• Record: found
            • Abstract: found
            • Article: not found

            Preoperative assessment for difficult intubation in general and ENT surgery: predictive value of a clinical multivariate risk index.

            Several clinical multifactorial indexes have been described for predicting difficult laryngoscopy or intubation, or both, mostly in general surgery, and less frequently in ENT surgery. The objective of this study was to develop and validate a single clinical index for prediction of difficulty in tracheal intubation in both ENT and general surgery. We studied a population of 1200 consecutive ENT and general surgical patients. Clinical criteria were tested using univariate and multivariate analysis. Difficult intubation was defined as requiring unusual techniques. Logistic regression identified seven criteria as independent predictors of difficult tracheal intubation; previous history of difficult intubation; pathologies associated with difficult intubation; clinical symptoms of pathological airway; inter-incisor gap and mandible luxation; thyromental distance; head and neck movement; and Mallampati's modified test. Point values were assigned to each of these factors in proportion to regression coefficients representing the relative weight of each predictive intubation difficulty factor, the sum comprising the score. The best predictive threshold was chosen using a receiver operating characteristic curve. We then prospectively studied and validated the score in a population of 1090 consecutive ENT and general surgery patients. The sensitivity and specificity of the predictions were 94% and 96% in general surgery, 90% and 93% in non-cancer ENT surgery, and 92% and 66% in ENT cancer surgery, respectively.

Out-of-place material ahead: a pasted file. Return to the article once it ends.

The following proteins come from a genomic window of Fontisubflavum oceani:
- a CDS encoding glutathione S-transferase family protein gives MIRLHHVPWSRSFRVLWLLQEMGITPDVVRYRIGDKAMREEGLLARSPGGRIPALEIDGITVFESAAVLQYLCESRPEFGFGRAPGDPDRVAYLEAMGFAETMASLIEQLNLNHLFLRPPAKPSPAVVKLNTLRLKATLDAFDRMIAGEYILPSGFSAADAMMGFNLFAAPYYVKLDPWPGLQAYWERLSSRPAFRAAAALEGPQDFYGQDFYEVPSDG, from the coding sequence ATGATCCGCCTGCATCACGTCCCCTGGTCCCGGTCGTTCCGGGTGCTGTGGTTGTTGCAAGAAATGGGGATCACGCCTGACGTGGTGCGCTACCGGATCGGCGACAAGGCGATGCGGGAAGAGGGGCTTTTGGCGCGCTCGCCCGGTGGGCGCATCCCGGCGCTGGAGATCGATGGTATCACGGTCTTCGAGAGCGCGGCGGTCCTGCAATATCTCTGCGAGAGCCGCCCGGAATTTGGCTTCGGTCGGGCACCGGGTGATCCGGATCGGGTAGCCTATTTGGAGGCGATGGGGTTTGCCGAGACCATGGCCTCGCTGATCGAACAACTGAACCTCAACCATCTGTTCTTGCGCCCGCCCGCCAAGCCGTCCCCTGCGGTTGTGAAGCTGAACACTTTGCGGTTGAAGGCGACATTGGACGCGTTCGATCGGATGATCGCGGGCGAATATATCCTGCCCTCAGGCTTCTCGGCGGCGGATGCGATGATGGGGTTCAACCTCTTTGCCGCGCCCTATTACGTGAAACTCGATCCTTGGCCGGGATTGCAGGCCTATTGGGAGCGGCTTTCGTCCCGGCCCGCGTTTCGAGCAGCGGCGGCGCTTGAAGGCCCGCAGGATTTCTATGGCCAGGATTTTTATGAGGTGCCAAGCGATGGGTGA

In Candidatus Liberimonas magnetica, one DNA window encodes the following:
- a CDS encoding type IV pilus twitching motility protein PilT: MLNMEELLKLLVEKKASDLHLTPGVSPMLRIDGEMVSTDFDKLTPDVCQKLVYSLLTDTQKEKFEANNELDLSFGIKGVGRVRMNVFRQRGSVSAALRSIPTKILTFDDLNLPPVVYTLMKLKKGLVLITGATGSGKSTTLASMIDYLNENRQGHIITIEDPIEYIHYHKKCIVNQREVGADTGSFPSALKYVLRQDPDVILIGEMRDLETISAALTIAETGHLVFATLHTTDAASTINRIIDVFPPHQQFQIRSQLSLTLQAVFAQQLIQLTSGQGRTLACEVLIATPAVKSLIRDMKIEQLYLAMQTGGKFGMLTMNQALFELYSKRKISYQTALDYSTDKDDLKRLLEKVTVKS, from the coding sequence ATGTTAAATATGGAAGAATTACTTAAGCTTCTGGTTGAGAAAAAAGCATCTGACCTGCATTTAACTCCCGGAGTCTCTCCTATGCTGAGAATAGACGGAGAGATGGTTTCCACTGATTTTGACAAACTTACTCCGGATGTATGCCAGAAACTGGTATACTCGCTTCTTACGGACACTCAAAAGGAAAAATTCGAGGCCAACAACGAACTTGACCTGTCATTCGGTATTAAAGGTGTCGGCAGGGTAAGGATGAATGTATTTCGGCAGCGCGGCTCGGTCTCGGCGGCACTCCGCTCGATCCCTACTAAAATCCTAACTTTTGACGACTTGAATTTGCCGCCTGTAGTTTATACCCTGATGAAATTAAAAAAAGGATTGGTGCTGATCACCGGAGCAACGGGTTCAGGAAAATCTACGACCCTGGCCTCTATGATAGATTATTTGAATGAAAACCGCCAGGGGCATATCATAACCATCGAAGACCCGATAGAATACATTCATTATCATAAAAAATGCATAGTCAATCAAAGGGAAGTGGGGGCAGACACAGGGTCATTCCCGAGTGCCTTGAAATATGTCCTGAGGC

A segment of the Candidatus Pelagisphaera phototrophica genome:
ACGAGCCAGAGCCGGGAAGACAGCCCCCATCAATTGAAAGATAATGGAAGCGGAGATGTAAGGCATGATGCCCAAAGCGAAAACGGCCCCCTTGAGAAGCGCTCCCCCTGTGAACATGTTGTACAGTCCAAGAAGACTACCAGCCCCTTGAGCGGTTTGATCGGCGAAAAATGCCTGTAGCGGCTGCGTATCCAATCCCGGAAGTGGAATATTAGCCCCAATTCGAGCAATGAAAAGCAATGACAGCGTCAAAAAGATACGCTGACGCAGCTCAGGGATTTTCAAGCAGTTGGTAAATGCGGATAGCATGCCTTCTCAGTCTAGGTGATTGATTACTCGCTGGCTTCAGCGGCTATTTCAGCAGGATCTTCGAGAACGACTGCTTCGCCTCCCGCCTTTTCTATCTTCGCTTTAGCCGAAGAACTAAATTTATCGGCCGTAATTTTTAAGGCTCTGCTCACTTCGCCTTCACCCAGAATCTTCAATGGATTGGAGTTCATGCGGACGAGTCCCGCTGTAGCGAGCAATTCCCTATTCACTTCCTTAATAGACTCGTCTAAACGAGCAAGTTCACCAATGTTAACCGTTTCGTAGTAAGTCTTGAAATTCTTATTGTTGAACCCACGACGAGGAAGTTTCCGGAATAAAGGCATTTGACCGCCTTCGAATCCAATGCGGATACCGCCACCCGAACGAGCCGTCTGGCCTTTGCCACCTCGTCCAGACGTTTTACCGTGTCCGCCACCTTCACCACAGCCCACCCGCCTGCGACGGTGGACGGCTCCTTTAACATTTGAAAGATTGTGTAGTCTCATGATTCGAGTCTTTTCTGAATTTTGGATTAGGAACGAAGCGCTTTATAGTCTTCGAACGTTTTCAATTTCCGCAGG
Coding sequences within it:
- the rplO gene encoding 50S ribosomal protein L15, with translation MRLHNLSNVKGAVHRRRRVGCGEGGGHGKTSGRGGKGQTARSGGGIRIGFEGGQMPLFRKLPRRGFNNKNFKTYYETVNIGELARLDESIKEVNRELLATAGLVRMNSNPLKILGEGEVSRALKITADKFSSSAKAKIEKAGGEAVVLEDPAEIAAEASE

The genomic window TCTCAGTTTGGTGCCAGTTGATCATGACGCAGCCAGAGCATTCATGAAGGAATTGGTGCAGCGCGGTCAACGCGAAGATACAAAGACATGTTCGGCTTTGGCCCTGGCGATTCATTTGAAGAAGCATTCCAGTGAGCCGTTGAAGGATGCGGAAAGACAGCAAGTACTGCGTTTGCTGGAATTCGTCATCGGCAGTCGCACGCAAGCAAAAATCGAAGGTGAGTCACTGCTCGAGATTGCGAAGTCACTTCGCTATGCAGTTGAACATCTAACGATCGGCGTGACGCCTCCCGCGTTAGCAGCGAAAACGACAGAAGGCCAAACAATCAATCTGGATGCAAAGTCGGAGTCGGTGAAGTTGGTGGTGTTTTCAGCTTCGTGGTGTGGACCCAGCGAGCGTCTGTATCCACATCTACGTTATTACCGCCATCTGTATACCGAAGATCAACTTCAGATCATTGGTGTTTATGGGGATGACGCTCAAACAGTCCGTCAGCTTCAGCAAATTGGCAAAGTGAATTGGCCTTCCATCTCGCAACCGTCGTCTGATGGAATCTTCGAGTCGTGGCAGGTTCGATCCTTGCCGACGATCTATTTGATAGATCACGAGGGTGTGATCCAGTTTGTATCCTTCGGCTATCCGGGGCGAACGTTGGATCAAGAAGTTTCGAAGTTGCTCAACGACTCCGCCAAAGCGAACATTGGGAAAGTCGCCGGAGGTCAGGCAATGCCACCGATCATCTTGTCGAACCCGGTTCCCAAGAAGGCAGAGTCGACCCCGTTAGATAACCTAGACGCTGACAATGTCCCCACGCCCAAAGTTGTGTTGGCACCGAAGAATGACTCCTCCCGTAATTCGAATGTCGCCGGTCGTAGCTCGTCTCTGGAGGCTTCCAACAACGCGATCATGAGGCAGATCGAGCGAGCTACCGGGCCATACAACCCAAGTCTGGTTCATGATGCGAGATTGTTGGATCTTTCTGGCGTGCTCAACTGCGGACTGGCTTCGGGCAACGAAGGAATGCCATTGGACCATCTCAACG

• Record: found
              • Abstract: found
              • Article: not found

              Cormack-Lehane classification revisited.